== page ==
Fetal Heartbeat Bills: An Inconsistency in the
Joshua Edmonds | 01 October 2020
After finishing meetings in DC recently, I stopped by NASA HQ before leaving town. I am a bit of a space nerd, and I could not pass up the chance to walk inside. The gift shop was full of swag containing various depictions of Martians and references to extraterrestrial life. The nerd community is obsessed with aliens.
That's every space nerd's dream: to find alien life. Just look at War of the Worlds, Star Trek, Star Wars, Andromeda, Stargate, and a hundred other sci-fi icons; popular culture has been fixated on discovering alien life for more than a hundred years. And what's better? NASA says they will find life outside of Earth within the next ten years.
NASA’s search for alien life is not what you would expect, however. When you and I hear “alien life,” we think of little green men. NASA, on the other hand, simply means some trace of organic material outside of Earth. It does not even have to be very big or complex – a simple microbe would do the trick.
This got me thinking.
If, during a science experiment on a deep-space asteroid, NASA found a speck of organic goo, it would change the world. Scientists would praise the incredible discovery and begin deriving new theories for the origins of human life on Earth. My grandchildren would read in school about the greatest human accomplishment to date: discovering alien life in that glorious speck of goo.
And yet, despite science’s uncontested and irrefutable evidence that the human lifespan begins at the moment of conception,[i] we hear a growing cry from the abortion industry that the child in the womb is merely a clump of cells. Just this year, we heard pro-abortion activists line up in testimony against Georgia’s Heartbeat Bill to argue that the rhythmic sound of a beating heart, complex genetic code, and intricate physiological structure of a child in the womb are somehow antonymous with life.
It makes little sense that the most technologically advanced species on the planet, which heralds itself for its vast knowledge and wisdom, can look to the stars for mere traces of alien life while it denies the existence of human life right under our noses.
But the abortion industry and the “fake news” media have worked hard together to ensure the science of life in the womb is obscured, misrepresented, and suppressed from the general public – just look at NPR’s memo[ii] last year in response to our extensive coverage of the Georgia Heartbeat Bill[iii] demanding their surrogates never say “heartbeat,” “unborn,” or “baby.”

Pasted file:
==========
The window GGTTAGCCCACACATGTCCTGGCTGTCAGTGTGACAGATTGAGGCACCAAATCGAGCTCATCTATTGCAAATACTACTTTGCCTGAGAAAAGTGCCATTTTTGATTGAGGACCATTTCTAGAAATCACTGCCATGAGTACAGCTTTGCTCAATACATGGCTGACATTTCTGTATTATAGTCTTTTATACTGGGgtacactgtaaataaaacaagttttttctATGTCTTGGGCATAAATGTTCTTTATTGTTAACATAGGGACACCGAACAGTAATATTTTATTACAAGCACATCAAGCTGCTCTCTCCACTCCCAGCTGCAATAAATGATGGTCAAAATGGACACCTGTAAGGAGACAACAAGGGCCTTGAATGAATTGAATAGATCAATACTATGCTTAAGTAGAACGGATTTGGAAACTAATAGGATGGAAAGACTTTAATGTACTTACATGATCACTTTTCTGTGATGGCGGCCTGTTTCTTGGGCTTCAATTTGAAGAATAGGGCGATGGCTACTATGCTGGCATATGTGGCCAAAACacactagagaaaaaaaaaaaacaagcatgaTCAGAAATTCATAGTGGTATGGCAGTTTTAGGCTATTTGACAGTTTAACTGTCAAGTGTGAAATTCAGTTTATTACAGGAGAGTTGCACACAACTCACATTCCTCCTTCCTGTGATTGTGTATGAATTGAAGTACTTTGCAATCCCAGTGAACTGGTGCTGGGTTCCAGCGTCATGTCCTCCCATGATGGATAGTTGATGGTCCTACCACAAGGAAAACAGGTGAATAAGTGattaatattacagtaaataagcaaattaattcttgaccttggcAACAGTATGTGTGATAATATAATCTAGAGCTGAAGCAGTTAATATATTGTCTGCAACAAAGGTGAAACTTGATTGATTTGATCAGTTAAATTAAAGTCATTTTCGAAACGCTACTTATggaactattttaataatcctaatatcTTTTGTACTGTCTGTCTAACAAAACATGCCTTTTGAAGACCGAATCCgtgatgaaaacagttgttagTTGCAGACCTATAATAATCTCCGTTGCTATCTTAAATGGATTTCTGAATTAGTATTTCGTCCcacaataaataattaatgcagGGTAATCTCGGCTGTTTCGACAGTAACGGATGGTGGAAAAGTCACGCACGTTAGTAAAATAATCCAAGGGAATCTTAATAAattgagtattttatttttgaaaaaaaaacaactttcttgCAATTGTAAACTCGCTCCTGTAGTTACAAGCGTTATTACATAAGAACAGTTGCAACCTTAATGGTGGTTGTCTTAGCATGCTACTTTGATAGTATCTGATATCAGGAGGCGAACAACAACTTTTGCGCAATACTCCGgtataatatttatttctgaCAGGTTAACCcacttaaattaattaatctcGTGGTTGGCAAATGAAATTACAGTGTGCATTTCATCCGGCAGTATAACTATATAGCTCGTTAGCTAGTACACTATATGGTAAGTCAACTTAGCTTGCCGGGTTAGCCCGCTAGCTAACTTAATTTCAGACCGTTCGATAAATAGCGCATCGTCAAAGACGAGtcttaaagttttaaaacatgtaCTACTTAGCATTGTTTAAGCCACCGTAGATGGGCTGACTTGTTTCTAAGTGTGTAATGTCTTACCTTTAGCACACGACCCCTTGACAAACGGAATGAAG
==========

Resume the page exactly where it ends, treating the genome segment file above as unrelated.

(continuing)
That’s because if more people knew that from the very moment of conception, the tiny human embryo contains every strand of DNA to determine her hair color, eye color, and even her fingerprints, they might view that clump of cells more accurately. If Planned Parenthood spent less time suppressing the knowledge that the baby’s heart is already beating by six weeks, that the brain and all major organs are developed by ten weeks,[iv] and that she is already fully formed by 12 weeks, they would have to defend the horrific fact that nearly 90% of abortions take place by this time.[v]
By doing such, abortion advocates have created a discrepancy in our culture’s value system when it comes to human life in the womb. When a fetus is wanted, it is a baby. When it is inconvenient, it is a clump of cells. When we detect a strand of extraterrestrial goo, it is alien life. When we detect a beating heart, it is a product of conception.
Thankfully, the wave of pro-life legislation sweeping our nation this year indicates that the abortion industry’s misinformation and deliberate suppression of science is finally failing. A majority of Americans are putting two and two together, science is winning, and we are once again viewing the precious child in the womb as a life worth protecting.
For the first time, we realize that even if we conquer every corner of the solar system yet deny the personhood to our most vulnerable members of our species, we would merely become spacefaring barbarians.
It is increasingly clear that Americans now recognize the most monumental life that could be discovered is not the search for speck, but the precious child sheltered in her mother’s womb awaiting her turn to look to the stars with wonder.